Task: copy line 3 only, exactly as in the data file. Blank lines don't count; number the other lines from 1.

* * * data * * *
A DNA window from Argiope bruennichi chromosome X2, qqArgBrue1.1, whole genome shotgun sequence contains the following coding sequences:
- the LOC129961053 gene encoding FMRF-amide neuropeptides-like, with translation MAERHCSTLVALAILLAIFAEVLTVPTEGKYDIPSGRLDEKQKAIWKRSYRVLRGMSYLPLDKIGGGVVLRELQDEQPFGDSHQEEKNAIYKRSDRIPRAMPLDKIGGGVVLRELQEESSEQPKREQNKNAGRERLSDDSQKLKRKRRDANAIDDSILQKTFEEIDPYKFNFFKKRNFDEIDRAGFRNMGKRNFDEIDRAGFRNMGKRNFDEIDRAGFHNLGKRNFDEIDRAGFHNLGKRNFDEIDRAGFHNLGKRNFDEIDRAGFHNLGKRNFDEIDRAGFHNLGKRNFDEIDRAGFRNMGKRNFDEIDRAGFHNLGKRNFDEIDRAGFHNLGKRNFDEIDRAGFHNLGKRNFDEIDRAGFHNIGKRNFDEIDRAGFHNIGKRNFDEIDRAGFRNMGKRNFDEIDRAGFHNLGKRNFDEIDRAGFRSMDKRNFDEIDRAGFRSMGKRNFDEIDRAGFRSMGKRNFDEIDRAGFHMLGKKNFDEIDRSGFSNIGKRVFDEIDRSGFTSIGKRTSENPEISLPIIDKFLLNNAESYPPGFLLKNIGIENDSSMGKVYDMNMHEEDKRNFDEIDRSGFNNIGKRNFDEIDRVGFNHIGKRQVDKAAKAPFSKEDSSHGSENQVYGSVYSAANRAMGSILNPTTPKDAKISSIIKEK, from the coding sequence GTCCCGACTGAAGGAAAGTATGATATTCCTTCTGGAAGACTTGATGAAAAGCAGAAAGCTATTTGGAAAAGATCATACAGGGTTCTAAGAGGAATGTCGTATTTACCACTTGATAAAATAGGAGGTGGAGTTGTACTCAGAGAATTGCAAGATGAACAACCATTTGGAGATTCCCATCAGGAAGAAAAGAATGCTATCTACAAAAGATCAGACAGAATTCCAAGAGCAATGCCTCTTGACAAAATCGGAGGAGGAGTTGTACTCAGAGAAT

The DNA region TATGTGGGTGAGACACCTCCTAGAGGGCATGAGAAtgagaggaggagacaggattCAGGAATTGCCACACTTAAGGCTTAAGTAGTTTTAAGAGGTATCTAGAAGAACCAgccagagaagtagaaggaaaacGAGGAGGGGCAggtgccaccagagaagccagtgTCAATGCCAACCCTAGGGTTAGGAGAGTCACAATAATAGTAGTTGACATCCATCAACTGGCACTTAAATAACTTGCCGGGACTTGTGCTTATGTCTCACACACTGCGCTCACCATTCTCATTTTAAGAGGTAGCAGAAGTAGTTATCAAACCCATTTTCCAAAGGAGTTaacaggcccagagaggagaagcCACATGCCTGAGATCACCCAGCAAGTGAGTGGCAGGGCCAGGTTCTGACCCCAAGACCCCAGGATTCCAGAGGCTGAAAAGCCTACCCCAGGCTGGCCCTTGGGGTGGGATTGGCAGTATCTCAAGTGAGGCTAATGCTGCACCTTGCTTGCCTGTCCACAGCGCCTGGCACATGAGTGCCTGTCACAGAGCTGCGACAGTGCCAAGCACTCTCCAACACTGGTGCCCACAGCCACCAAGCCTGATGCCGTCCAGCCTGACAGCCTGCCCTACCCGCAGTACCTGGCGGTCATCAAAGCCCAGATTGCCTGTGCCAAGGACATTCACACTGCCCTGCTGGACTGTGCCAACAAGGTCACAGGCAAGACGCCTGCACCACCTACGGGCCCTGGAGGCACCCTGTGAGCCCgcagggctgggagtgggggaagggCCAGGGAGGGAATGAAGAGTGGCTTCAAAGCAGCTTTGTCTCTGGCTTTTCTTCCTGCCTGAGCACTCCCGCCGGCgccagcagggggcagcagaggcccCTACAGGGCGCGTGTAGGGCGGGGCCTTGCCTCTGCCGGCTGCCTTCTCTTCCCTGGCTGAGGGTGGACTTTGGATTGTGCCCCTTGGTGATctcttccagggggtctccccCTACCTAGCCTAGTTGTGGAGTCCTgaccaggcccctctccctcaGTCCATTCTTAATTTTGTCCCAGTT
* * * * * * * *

The DNA region TATGTGGGTGAGACACCTCCTAGAGGGCATGAGAAtgagaggaggagacaggattCAGGAATTGCCACACTTAAGGCTTAAGTAGTTTTAAGAGGTATCTAGAAGAACCAgccagagaagtagaaggaaaacGAGGAGGGGCAggtgccaccagagaagccagtgTCAATGCCAACCCTAGGGTTAGGAGAGTCACAATAATAGTAGTTGACATCCATCAACTGGCACTTAAATAACTTGCCGGGACTTGTGCTTATGTCTCACACACTGCGCTCACCATTCTCATTTTAAGAGGTAGCAGAAGTAGTTATCAAACCCATTTTCCAAAGGAGTTaacaggcccagagaggagaagcCACATGCCTGAGATCACCCAGCAAGTGAGTGGCAGGGCCAGGTTCTGACCCCAAGACCCCAGGATTCCAGAGGCTGAAAAGCCTACCCCAGGCTGGCCCTTGGGGTGGGATTGGCAGTATCTCAAGTGAGGCTAATGCTGCACCTTGCTTGCCTGTCCACAGCGCCTGGCACATGAGTGCCTGTCACAGAGCTGCGACAGTGCCAAGCACTCTCCAACACTGGTGCCCACAGCCACCAAGCCTGATGCCGTCCAGCCTGACAGCCTGCCCTACCCGCAGTACCTGGCGGTCATCAAAGCCCAGATTGCCTGTGCCAAGGACATTCACACTGCCCTGCTGGACTGTGCCAACAAGGTCACAGGCAAGACGCCTGCACCACCTACGGGCCCTGGAGGCACCCTGTGAGCCCgcagggctgggagtgggggaagggCCAGGGAGGGAATGAAGAGTGGCTTCAAAGCAGCTTTGTCTCTGGCTTTTCTTCCTGCCTGAGCACTCCCGCCGGCgccagcagggggcagcagaggcccCTACAGGGCGCGTGTAGGGCGGGGCCTTGCCTCTGCCGGCTGCCTTCTCTTCCCTGGCTGAGGGTGGACTTTGGATTGTGCCCCTTGGTGATctcttccagggggtctccccCTACCTAGCCTAGTTGTGGAGTCCTgaccaggcccctctccctcaGTCCATTCTTAATTTTGTCCCAGTT